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Public Broadcasting Board Snared by Partisan Politics

Democrats oppose a GOP official as head of the body that doles out funds for TV and radio.

June 18, 2005|Jube Shiver Jr. | Times Staff Writer

WASHINGTON — Fearing a conservative takeover of the nation's taxpayer-supported radio and TV stations, congressional Democrats on Friday asked the chairman of the Corporation for Public Broadcasting to delay the selection of a new chief executive who would oversee the system.

In a two-page letter, Rep. Diane E. Watson (D-Los Angeles) and 19 other House Democrats urged Kenneth Y. Tomlinson to delay next week's selection of a new president for CPB, saying the reported front-runner for the job, former Republican National Committee Co-Chair Patricia de Stacy Harrison, should not be under consideration.

"Under no circumstance should the president of the CPB be a former chair of a political party, be it Republican or Democrat," said the lawmakers. "Our public media are not ideological pawns for political parties, and the CPB president must not be a partisan activist."

The CPB is a private nonpartisan body established to distribute federal funds to public television and radio broadcasters. The members of its board of directors are appointed by the president.

The CPB search committee has contacted a number of candidates for the president's post, including Ken Ferree, CPB's interim president, and S. Jenell Trigg, a former broadcasting executive who practices communications law in Washington. But Harrison, now an assistant secretary of State, is viewed as the front-runner for the president's job.

The lawmakers' letter, which also was signed by Rep. Bernie Sanders (I-Vt.), came one day after Republican members of the House Appropriations Committee pushed through a spending bill that would slash funding for public television and radio by almost half. It also comes amid growing tension on the CPB board, which is scheduled to meet here Monday and Tuesday for the first time since early April.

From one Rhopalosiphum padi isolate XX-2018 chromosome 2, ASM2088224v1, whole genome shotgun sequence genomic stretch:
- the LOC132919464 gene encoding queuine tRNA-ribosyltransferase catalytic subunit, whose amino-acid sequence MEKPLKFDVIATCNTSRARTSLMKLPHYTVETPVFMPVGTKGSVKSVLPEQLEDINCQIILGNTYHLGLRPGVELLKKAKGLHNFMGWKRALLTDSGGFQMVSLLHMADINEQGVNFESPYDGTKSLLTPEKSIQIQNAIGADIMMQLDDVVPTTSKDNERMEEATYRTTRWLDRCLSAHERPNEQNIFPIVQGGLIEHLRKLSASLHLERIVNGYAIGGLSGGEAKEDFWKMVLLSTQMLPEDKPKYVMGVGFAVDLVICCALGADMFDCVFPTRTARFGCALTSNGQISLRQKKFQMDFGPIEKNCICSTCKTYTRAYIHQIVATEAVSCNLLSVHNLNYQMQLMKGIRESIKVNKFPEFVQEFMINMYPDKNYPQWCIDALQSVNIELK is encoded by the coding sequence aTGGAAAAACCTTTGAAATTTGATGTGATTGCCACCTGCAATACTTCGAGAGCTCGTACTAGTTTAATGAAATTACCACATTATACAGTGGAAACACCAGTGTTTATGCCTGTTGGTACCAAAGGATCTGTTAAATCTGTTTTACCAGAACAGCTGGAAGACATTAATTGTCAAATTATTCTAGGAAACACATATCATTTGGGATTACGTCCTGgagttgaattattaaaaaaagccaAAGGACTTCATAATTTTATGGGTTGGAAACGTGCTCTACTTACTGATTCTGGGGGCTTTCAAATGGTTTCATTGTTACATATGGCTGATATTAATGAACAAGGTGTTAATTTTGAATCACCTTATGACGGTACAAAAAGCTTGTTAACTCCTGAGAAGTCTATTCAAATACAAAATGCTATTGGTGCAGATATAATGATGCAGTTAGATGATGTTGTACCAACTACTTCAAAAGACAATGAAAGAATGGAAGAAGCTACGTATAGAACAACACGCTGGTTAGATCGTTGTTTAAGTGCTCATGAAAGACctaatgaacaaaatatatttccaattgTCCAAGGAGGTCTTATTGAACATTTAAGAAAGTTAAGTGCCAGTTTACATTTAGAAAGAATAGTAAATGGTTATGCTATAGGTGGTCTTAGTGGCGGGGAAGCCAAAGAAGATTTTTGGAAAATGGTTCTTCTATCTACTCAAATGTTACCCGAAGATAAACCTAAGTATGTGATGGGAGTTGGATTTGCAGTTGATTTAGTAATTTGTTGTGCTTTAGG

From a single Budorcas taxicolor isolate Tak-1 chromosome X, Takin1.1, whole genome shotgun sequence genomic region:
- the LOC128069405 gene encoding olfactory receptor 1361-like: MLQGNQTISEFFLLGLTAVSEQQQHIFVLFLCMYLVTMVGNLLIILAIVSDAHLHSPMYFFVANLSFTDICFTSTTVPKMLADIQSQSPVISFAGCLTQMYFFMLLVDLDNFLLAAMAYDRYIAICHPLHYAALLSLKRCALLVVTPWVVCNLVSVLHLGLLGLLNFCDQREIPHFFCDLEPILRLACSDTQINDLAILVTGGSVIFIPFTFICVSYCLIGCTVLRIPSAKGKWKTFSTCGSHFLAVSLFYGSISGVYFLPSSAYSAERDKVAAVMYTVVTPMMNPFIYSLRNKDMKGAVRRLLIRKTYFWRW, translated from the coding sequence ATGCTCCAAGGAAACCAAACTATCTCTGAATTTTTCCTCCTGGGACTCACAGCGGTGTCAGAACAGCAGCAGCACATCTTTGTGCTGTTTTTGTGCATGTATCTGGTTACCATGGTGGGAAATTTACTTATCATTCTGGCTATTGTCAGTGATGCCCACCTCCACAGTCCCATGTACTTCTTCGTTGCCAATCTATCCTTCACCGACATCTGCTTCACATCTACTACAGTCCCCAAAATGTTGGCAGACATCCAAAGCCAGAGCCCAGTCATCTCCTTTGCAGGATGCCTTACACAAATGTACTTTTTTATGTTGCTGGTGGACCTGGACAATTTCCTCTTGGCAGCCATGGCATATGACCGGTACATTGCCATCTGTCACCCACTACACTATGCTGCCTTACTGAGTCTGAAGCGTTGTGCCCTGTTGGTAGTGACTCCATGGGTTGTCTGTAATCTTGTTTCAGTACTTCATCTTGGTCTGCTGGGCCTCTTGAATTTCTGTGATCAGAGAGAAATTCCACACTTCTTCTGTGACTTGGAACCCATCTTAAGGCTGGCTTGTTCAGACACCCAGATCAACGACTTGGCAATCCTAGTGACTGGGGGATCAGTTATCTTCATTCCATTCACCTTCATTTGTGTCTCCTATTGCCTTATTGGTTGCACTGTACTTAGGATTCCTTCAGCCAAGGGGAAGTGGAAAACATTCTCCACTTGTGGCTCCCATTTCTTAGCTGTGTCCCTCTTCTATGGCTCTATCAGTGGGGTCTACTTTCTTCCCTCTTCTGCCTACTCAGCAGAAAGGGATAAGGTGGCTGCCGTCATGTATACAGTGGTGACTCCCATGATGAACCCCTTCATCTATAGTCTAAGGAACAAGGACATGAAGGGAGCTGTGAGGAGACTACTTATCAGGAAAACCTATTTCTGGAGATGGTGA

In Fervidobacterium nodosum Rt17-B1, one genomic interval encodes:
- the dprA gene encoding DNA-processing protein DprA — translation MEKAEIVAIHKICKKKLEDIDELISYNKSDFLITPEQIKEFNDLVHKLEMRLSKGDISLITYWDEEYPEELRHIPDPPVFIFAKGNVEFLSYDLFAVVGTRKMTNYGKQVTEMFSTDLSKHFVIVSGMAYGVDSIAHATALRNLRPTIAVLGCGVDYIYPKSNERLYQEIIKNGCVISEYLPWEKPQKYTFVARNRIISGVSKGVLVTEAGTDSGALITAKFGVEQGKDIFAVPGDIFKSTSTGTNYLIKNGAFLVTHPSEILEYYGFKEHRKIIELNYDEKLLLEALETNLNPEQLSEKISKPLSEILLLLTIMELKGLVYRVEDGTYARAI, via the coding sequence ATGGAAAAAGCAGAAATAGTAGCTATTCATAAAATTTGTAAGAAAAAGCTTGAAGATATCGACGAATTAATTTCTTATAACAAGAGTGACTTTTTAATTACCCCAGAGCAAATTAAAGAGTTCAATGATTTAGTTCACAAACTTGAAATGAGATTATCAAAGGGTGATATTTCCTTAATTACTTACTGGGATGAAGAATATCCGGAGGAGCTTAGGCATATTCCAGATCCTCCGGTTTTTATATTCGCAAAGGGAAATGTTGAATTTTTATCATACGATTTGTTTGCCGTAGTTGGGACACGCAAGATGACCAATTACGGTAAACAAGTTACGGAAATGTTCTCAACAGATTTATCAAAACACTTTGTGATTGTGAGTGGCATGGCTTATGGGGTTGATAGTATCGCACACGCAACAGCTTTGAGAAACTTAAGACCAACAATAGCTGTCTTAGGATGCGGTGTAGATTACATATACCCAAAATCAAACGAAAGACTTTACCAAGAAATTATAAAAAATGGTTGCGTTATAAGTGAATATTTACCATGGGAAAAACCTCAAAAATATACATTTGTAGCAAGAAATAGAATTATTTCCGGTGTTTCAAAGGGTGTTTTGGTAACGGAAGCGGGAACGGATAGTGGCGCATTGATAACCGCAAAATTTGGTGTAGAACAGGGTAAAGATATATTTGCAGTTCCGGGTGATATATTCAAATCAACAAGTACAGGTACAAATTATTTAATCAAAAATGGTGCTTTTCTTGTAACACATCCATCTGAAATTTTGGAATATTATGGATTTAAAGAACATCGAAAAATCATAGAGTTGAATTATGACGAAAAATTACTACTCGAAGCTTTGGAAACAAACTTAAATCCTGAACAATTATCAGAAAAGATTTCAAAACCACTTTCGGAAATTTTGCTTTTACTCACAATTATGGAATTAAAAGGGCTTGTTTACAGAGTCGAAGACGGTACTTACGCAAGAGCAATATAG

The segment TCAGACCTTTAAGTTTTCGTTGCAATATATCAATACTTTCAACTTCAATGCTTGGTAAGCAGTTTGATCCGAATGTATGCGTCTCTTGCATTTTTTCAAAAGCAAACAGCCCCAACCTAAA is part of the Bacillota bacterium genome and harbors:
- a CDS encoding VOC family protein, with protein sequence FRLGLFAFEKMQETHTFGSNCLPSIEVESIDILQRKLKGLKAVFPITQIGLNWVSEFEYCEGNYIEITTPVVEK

Tomlinson, the Republican chairman of CPB's board of directors, has pushed to bring more conservative programming to PBS, saying he believes the system has a liberal political bias.

Tomlinson himself also is drawing more scrutiny, with recent reports that he and his predecessor gave contracts to two GOP lobbyists last year without notifying the rest of the board.

Some officials within the public broadcasting community on Friday also appealed for a delay in the selection of a new CPB president.

Beth Courtney, a member of the CPB board of directors, said she planned to ask Tomlinson for a complete list of the candidates sought for the president's job so that the board could consider all of them.

"I'm certainly going to ask for a delay so that we can consider a number of issues," said Courtney, adding, "Ken Tomlinson is not in charge of public broadcasting."

Mary G. Bitterman, chairwoman of the PBS board of directors, also has expressed concerns about partisanship at CPB in a letter sent Friday to Tomlinson.

Bitterman wrote: "We are worried that the possible appointment of a former national political party chair to the post of president and CEO of the Corporation for Public Broadcasting will further damage the prospects of public broadcasting."

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